Recent research done by by biologist’s Catherine Peichel and Clifford Tabin show that the complex actions that are required by fish that travel in Schools. Fish that travel in schools do so to better protect themselves from predators, but swimming in a school requires an enormous amount of synchronization in body patterns and the ability to the change with water currents and other environmental changes. The first study conducted by Peichel in which she gathered Sticklebacks that were prone to joining schools and those that were not, showed differences in certain genetic regions. This suggests that the act of traveling in a school is not stored in memory, but is stored in their genetic make up. Research done by Tabin suggests that the eyes are a huge part of Schooling. He found that blind Sticklebacks dwell deep underwater in solitude while the others travel in their schools. This research relates to whether Humans are driven to stay in packs and be around each other because of these certain genetic regions, or whether we as people were brought up this way.
interesting how you linked this article to wolfpacks. After thinking about it and looking at the attached link, i see what you are talking about. Here is another article about wolves that shows a bunch of interesting activities wolves do together. These include hunting, social life, and defending territory.
This article is very interesting. I’ve done some research on this topic, and seemed to find a lot of sources redirecting me back to the experiment mentioned above conducted by Current Biology. However, it was hard to find other supporting experiments. One contradictory book written by Vernon E. Brock and Robert H. Riffenburgh named Fish Schooling: A Possible Factor in Reducing Predation concludes that fish schooling is a visual response to the fish in the same species. The supporting evidence is that fish who are blind and who are in the dark in many different species do not school effectively. It will be interesting to see further experiments and research done in the future to see if fish schooling is actually imbedded in the genes. Source: http://icesjms.oxfordjournals.org/content/25/3/307.extract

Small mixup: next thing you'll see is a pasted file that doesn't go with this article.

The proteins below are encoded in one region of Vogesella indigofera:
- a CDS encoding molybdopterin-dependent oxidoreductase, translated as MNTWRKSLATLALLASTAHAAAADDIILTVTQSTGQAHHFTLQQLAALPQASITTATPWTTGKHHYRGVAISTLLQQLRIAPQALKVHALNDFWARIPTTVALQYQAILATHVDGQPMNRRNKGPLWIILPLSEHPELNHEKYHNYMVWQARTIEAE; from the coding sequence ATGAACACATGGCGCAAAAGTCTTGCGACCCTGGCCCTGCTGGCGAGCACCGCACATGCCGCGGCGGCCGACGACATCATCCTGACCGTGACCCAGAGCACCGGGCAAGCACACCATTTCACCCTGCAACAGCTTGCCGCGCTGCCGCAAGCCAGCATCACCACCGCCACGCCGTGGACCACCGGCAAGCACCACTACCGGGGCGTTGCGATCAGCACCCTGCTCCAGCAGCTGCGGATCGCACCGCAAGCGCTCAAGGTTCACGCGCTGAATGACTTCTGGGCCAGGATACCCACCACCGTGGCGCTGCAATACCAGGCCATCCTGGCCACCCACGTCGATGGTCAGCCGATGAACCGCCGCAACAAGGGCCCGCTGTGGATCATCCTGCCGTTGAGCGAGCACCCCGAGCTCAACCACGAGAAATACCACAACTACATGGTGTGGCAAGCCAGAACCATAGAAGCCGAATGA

How interesting! Reading this immediately reminded me of wolf packs. Wolves are known to be social creatures that always travel in packs. This wolf packs make up their social structure and their way of life. The wolves hunt together and always look out for each other. This is a link that discusses wolf packs: http://teacher.scholastic.com/wolves/gabout3.htm
Do you think that wolves behave this way due to certain genetic regions as well?